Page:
Marc Guggenheim: RB is just great. And he’s getting better too. The growth you can see from [his first issue to the end of the arc] is so impressive. He started good but some of the stuff he is doing [later on] is just awesome.

In terms of my scripts, he’s a great collaborator. He has a good feel for what I’m trying to accomplish and knows how to do it; sometimes he gives me something a little different than I expected but then I see it and [it] just makes perfect sense.

Marvel.com: Speaking of art, every wave of Sentinels is an opportunity for not just the writer to make their mark, but also the artist to offer up the newest vision of these machines. How did Silva’s design reflect and capture this era’s Sentinel?

Marc Guggenheim: I think he’s done just an excellent job with it. [He] really created this version that is its own thing but also recognizable as being a Sentinel.

And the colorist Frank Martin too. My initial idea was what if Apple made one of these Sentinels so it was just sleek and white. He took that and just added in these slight purple elements that made it clear its legacy and connection to the Sentinels while maintaining the overall design.

Marvel.com: Considering your love of the iconic big purple robot design, what made you decide not just to have this edition sport that look? How did the changes help fit it to the story.

Marc Guggenheim: The size is…well, it isn’t just a robot, right? This is a different kind of thing. But the size is important as well. In the story you will realize because it is made of nanites it can be anything, any shape. So its size is intentional.

In fact, at one point in the story you will see it has gotten smaller and soon you will realize that’s because it is spreading itself throughout the city, covering as much ground as it can.

Marvel.com: What else do you say to readers about why they can’t miss this latest arc of X-MEN: GOLD?

Marc Guggenheim: It’s a few things. First of all, the big return of Gambit who we haven’t seen in the pages of X-Men in a while. He’s just a blast. He’s fun to write and I think he’s fun to read. A lot of the story gets kicked off because of his involvement.

The second is RB Silva is just crushing it. Just doing such a fantastic job. As I said, there’s even growth from the start of the arc to [the conclusion].

That actually really points out the other thing with the book that I’ve been doing which is—because we’re double shipping—I’m trying to keep the arcs of a pretty short length. So the stories are coming at you in a sort of [a more] fast and furious way than we typically see in comic books these days.

We’re certainly not doing an decompression here. I’m going for a narrative pace that is a little more similar to the comics of old.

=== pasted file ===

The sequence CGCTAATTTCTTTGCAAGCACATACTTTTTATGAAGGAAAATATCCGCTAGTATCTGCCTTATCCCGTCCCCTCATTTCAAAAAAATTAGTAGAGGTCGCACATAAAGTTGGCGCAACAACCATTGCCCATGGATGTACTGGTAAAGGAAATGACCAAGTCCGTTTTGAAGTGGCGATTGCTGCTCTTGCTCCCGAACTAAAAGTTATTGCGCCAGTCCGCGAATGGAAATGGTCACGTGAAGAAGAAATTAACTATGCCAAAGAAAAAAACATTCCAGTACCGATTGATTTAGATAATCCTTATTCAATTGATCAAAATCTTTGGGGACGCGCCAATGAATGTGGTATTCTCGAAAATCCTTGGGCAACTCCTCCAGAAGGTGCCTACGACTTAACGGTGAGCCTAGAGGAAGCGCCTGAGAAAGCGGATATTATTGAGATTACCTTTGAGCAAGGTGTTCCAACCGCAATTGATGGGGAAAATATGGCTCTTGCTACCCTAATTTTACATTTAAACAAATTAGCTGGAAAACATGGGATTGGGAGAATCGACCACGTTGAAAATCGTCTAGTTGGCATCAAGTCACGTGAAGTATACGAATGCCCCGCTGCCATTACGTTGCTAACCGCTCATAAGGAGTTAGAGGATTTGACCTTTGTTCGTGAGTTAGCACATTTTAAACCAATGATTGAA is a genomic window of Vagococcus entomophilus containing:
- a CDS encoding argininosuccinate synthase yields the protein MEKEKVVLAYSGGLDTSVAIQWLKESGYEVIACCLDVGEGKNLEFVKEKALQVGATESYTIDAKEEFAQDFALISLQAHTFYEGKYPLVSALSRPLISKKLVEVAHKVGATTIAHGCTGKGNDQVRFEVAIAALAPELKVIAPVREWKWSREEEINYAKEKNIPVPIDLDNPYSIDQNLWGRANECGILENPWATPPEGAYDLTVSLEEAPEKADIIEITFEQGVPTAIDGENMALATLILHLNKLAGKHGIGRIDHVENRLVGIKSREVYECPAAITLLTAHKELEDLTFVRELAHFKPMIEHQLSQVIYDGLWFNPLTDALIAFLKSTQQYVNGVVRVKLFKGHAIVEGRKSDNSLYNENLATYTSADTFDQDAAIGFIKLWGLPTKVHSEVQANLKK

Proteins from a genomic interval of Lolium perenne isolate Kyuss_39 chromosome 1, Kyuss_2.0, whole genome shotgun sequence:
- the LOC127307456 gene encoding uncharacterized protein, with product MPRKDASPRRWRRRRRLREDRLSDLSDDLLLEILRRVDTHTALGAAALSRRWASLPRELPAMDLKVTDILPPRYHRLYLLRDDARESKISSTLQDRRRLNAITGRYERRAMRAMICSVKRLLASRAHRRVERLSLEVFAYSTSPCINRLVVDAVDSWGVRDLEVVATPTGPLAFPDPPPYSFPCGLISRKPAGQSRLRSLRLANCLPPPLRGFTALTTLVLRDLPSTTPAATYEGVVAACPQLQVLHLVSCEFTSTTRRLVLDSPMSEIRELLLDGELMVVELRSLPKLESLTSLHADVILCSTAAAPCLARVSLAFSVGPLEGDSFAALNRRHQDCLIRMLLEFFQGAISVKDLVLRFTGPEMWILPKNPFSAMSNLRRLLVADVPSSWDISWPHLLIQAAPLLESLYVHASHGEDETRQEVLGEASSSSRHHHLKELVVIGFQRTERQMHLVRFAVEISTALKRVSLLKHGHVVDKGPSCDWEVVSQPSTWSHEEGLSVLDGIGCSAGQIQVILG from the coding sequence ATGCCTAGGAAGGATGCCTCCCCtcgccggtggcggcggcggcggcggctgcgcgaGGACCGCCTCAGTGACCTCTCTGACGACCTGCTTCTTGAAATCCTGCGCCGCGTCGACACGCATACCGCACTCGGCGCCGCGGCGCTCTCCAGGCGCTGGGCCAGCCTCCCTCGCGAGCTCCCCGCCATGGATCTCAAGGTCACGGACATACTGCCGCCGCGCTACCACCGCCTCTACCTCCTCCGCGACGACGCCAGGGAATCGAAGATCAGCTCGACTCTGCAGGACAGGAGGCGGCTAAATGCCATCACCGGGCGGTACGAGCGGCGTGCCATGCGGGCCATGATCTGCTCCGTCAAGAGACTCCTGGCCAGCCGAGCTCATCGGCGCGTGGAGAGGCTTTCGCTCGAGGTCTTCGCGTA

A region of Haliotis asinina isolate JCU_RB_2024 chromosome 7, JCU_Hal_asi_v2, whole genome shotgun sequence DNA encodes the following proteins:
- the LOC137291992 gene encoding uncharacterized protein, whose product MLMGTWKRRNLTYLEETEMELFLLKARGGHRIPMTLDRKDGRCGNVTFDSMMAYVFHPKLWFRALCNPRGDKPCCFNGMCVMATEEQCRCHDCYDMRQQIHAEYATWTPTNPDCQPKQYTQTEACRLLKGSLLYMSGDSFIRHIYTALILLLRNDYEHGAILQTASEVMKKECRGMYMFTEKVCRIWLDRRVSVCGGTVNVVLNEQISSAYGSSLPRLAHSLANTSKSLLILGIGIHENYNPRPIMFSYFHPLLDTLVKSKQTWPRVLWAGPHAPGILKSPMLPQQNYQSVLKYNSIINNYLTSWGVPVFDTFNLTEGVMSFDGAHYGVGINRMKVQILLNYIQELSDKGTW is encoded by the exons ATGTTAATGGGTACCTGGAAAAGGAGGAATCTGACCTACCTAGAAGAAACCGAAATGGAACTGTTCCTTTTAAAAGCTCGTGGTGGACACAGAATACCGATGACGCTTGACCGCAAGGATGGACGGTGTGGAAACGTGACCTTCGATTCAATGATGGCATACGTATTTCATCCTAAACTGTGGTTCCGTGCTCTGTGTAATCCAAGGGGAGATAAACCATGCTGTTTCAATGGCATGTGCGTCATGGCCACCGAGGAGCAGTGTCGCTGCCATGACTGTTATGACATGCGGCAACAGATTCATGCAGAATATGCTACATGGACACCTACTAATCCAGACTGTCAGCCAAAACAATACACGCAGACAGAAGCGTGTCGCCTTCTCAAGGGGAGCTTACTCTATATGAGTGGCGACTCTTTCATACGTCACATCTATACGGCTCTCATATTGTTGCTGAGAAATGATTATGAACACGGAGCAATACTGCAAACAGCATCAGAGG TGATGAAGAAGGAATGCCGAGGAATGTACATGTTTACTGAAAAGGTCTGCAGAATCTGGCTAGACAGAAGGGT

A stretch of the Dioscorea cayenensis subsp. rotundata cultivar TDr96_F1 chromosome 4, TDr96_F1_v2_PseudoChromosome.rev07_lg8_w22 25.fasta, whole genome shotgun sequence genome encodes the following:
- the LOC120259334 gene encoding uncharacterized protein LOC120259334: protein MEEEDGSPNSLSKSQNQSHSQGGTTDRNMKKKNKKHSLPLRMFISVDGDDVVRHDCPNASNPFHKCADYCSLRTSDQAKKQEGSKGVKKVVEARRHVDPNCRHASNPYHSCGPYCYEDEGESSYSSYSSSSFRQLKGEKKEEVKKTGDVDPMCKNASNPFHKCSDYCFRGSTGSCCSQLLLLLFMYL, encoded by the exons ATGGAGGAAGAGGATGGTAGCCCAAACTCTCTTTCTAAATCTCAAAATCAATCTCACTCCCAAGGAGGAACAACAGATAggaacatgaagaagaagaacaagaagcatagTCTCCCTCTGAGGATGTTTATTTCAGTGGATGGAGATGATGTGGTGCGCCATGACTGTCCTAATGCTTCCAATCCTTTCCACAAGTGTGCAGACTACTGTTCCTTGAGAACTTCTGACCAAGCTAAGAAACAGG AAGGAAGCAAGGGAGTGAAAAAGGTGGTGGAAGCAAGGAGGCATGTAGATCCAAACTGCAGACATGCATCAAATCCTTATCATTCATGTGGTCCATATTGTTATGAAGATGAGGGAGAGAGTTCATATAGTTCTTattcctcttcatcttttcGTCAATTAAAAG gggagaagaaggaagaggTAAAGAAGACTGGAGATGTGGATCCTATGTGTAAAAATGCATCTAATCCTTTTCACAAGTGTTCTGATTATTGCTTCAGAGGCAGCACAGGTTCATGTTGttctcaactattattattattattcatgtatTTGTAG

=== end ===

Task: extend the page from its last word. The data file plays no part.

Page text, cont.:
Witness a new breed of Sentinel in X-MEN: GOLD #6 by Marc Guggenheim and RB Silva, coming your way on June 21!

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Charles Soule shares some intel on the major mutant milestone coming in July!

Ready to be astonished?!

This July, Charles Soule joins a series of the industry’s best artists as they prepare to unleash ASTONISHING X-MEN! Last month, we spoke with the writer about his upcoming work on the series relaunch after its four-year hiatus, and now we return to try and pry some extra details from him about what he and his collaborators have in store for not only readers but also this brand new configuration of the X-Men.

Marvel.com: Charles, last month the news broke that you’d be spearheading the re-launch of ASTONISHING X-MEN. From those early news releases, we learned you’d be taking readers to “all corners of the X-Men mythology” according to Editor-in-Chief, Axel Alonso. Can you shed a little light on what this means for both new and long-time fans of mutantkind?

Charles Soule: I don’t want to give away too much of the story yet, because ASTONISHING X-MEN is designed to work as a series of reveals. Every time you think you know what’s happening, the script gets flipped a bit, usually around the last page of each issue. It’s like a puzzle box: part of the fun is figuring it all out. That said the book does do a lot with what I think of as X-Men touchstones—significant events in the lore, characters new and old—but rarely the way you think. I call it “weaponized nostalgia.” It’s all explained and laid out, though. Even if you’ve never read an X-Men comic before, it’ll just work as a fun adventure.

Marvel.com: I understand you’re looking to make this book just as much of an “entry-point” title for newer readers as it will be a satisfying experience for long-time fans of these characters. How do you strike that balance between seemingly opposite readerships?

Charles Soule: Not easily! But really, it’s about making sure that (a) each character’s powers are clearly noted or explained when they first appear, (b) writing them like real people who act towards each other the way they should based on their respective histories, and (c) having “nostalgia” or “homage” bits work in and of themselves. Like, if you see someone look at a photo of another character and get sad, that works for someone who knows exactly why they’re sad, but also someone who doesn’t, if it’s written correctly. I’m spending a lot of time on this specific aspect of the book. I don’t think you should need a degree in X-Men-ology to enjoy X-Men comics, but I think having that degree should enhance your enjoyment.